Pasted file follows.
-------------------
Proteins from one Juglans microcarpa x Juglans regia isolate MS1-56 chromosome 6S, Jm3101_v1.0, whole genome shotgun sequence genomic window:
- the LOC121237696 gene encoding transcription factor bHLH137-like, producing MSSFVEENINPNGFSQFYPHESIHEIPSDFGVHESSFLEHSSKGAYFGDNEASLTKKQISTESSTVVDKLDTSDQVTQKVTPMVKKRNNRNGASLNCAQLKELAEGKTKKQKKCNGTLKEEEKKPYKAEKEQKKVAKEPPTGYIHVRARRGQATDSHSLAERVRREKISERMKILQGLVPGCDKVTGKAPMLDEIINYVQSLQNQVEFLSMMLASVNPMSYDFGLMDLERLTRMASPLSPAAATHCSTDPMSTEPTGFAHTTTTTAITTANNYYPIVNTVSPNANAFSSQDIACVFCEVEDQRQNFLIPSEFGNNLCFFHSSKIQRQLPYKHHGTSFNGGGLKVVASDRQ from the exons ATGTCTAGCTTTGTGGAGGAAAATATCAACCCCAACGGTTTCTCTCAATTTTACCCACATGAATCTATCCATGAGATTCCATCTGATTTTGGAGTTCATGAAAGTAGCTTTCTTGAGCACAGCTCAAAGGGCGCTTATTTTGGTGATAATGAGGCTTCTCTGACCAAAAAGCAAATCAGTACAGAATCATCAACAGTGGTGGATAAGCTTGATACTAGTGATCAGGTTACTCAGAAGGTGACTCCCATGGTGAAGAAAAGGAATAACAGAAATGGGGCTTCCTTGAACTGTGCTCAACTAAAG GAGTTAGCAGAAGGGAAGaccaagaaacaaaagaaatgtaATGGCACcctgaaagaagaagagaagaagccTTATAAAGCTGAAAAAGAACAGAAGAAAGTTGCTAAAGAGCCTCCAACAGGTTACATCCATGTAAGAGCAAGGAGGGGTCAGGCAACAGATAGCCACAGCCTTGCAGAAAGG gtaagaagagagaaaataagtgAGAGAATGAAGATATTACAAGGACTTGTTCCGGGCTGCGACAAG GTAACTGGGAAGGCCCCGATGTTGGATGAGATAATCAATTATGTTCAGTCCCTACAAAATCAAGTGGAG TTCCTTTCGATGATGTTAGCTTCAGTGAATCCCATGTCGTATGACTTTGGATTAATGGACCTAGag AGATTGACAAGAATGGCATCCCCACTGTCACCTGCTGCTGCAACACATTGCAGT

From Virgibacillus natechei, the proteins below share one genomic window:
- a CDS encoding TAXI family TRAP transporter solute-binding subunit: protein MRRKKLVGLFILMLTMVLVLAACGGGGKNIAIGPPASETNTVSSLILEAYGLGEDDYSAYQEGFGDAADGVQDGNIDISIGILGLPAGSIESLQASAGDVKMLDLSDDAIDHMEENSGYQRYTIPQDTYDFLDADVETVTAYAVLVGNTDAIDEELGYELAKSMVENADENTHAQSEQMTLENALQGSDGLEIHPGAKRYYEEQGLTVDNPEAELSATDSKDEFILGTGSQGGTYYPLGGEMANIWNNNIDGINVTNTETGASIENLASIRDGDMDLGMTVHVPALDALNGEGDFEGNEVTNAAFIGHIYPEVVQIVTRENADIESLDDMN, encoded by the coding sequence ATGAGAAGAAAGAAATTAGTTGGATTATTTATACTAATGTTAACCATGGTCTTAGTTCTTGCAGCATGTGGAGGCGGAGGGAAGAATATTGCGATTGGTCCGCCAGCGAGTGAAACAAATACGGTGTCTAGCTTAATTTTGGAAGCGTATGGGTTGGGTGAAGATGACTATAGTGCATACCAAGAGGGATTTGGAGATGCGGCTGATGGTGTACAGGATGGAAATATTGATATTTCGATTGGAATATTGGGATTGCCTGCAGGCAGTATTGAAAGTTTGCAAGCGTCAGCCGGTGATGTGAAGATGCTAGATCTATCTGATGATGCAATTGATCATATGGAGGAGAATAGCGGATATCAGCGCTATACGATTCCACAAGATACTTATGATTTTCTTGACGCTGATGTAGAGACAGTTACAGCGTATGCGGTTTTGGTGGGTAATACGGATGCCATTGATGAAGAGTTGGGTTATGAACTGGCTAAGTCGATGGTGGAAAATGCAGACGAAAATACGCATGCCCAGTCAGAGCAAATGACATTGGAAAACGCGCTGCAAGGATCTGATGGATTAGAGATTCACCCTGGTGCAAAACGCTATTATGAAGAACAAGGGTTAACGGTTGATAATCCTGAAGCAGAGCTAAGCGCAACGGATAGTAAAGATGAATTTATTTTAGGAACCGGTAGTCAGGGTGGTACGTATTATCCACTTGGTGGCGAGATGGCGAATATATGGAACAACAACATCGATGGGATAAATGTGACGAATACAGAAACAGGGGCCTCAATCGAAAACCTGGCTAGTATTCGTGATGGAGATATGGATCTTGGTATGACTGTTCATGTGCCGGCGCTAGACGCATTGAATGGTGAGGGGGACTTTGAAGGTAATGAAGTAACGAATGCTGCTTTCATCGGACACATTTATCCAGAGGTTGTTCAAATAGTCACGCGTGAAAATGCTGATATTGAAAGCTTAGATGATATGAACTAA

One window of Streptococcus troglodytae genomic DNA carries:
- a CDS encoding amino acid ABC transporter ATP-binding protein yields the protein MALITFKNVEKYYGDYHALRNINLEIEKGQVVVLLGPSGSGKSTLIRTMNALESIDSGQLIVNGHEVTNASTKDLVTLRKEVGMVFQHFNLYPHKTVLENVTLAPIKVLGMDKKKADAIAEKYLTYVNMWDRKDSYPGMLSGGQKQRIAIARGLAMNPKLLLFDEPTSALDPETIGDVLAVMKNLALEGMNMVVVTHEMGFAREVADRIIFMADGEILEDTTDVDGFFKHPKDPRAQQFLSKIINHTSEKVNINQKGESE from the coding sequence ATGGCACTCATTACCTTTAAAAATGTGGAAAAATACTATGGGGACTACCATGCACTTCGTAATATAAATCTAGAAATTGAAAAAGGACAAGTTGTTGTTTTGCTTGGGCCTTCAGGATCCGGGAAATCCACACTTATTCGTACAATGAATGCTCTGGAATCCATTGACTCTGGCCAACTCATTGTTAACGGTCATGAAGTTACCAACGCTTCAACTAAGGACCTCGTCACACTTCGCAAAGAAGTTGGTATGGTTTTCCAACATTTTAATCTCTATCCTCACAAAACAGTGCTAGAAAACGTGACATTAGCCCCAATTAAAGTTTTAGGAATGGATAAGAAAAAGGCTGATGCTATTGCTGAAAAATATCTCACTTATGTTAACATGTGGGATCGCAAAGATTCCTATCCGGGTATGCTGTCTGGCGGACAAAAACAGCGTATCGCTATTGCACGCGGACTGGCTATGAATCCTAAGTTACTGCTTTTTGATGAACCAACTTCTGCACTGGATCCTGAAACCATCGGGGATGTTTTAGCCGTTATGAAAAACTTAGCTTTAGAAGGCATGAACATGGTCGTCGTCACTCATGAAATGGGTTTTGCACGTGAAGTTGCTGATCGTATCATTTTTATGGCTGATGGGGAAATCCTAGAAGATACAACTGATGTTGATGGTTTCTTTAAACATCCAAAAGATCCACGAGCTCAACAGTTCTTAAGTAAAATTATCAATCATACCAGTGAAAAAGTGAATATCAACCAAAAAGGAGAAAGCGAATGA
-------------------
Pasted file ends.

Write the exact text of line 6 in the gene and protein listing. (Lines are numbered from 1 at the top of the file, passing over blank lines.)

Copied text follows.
- a CDS encoding amino acid ABC transporter ATP-binding protein yields the protein MALITFKNVEKYYGDYHALRNINLEIEKGQVVVLLGPSGSGKSTLIRTMNALESIDSGQLIVNGHEVTNASTKDLVTLRKEVGMVFQHFNLYPHKTVLENVTLAPIKVLGMDKKKADAIAEKYLTYVNMWDRKDSYPGMLSGGQKQRIAIARGLAMNPKLLLFDEPTSALDPETIGDVLAVMKNLALEGMNMVVVTHEMGFAREVADRIIFMADGEILEDTTDVDGFFKHPKDPRAQQFLSKIINHTSEKVNINQKGESE from the coding sequence ATGGCACTCATTACCTTTAAAAATGTGGAAAAATACTATGGGGACTACCATGCACTTCGTAATATAAATCTAGAAATTGAAAAAGGACAAGTTGTTGTTTTGCTTGGGCCTTCAGGATCCGGGAAATCCACACTTATTCGTACAATGAATGCTCTGGAATCCATTGACTCTGGCCAACTCATTGTTAACGGTCATGAAGTTACCAACGCTTCAACTAAGGACCTCGTCACACTTCGCAAAGAAGTTGGTATGGTTTTCCAACATTTTAATCTCTATCCTCACAAAACAGTGCTAGAAAACGTGACATTAGCCCCAATTAAAGTTTTAGGAATGGATAAGAAAAAGGCTGATGCTATTGCTGAAAAATATCTCACTTATGTTAACATGTGGGATCGCAAAGATTCCTATCCGGGTATGCTGTCTGGCGGACAAAAACAGCGTATCGCTATTGCACGCGGACTGGCTATGAATCCTAAGTTACTGCTTTTTGATGAACCAACTTCTGCACTGGATCCTGAAACCATCGGGGATGTTTTAGCCGTTATGAAAAACTTAGCTTTAGAAGGCATGAACATGGTCGTCGTCACTCATGAAATGGGTTTTGCACGTGAAGTTGCTGATCGTATCATTTTTATGGCTGATGGGGAAATCCTAGAAGATACAACTGATGTTGATGGTTTCTTTAAACATCCAAAAGATCCACGAGCTCAACAGTTCTTAAGTAAAATTATCAATCATACCAGTGAAAAAGTGAATATCAACCAAAAAGGAGAAAGCGAATGA